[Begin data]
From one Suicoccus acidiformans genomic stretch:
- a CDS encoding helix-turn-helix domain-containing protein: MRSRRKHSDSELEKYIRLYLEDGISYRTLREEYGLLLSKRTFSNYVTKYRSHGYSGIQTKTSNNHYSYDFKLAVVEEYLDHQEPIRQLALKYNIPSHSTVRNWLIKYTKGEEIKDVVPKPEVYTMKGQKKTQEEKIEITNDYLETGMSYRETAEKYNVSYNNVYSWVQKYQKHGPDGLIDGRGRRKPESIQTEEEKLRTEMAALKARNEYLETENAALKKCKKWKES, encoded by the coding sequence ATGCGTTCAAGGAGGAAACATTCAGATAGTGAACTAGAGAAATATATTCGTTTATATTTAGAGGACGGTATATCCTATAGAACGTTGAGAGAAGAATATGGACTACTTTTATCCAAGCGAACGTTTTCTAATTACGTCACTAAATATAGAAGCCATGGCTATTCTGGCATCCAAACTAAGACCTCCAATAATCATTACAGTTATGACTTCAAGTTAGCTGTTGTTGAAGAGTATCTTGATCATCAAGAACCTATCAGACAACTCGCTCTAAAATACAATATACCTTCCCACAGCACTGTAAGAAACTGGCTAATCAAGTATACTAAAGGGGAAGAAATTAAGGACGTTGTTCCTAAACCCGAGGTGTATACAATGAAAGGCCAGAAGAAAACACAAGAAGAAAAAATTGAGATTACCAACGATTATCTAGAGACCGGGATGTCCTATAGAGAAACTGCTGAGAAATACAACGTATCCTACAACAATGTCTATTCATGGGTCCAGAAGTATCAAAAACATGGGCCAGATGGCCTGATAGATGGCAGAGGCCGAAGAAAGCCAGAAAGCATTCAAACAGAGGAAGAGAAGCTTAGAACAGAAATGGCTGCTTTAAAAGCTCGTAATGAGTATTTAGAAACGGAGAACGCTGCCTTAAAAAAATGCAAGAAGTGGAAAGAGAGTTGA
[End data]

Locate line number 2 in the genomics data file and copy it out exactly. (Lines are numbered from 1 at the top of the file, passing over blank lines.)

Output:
- a CDS encoding helix-turn-helix domain-containing protein: MRSRRKHSDSELEKYIRLYLEDGISYRTLREEYGLLLSKRTFSNYVTKYRSHGYSGIQTKTSNNHYSYDFKLAVVEEYLDHQEPIRQLALKYNIPSHSTVRNWLIKYTKGEEIKDVVPKPEVYTMKGQKKTQEEKIEITNDYLETGMSYRETAEKYNVSYNNVYSWVQKYQKHGPDGLIDGRGRRKPESIQTEEEKLRTEMAALKARNEYLETENAALKKCKKWKES, encoded by the coding sequence ATGCGTTCAAGGAGGAAACATTCAGATAGTGAACTAGAGAAATATATTCGTTTATATTTAGAGGACGGTATATCCTATAGAACGTTGAGAGAAGAATATGGACTACTTTTATCCAAGCGAACGTTTTCTAATTACGTCACTAAATATAGAAGCCATGGCTATTCTGGCATCCAAACTAAGACCTCCAATAATCATTACAGTTATGACTTCAAGTTAGCTGTTGTTGAAGAGTATCTTGATCATCAAGAACCTATCAGACAACTCGCTCTAAAATACAATATACCTTCCCACAGCACTGTAAGAAACTGGCTAATCAAGTATACTAAAGGGGAAGAAATTAAGGACGTTGTTCCTAAACCCGAGGTGTATACAATGAAAGGCCAGAAGAAAACACAAGAAGAAAAAATTGAGATTACCAACGATTATCTAGAGACCGGGATGTCCTATAGAGAAACTGCTGAGAAATACAACGTATCCTACAACAATGTCTATTCATGGGTCCAGAAGTATCAAAAACATGGGCCAGATGGCCTGATAGATGGCAGAGGCCGAAGAAAGCCAGAAAGCATTCAAACAGAGGAAGAGAAGCTTAGAACAGAAATGGCTGCTTTAAAAGCTCGTAATGAGTATTTAGAAACGGAGAACGCTGCCTTAAAAAAATGCAAGAAGTGGAAAGAGAGTTGA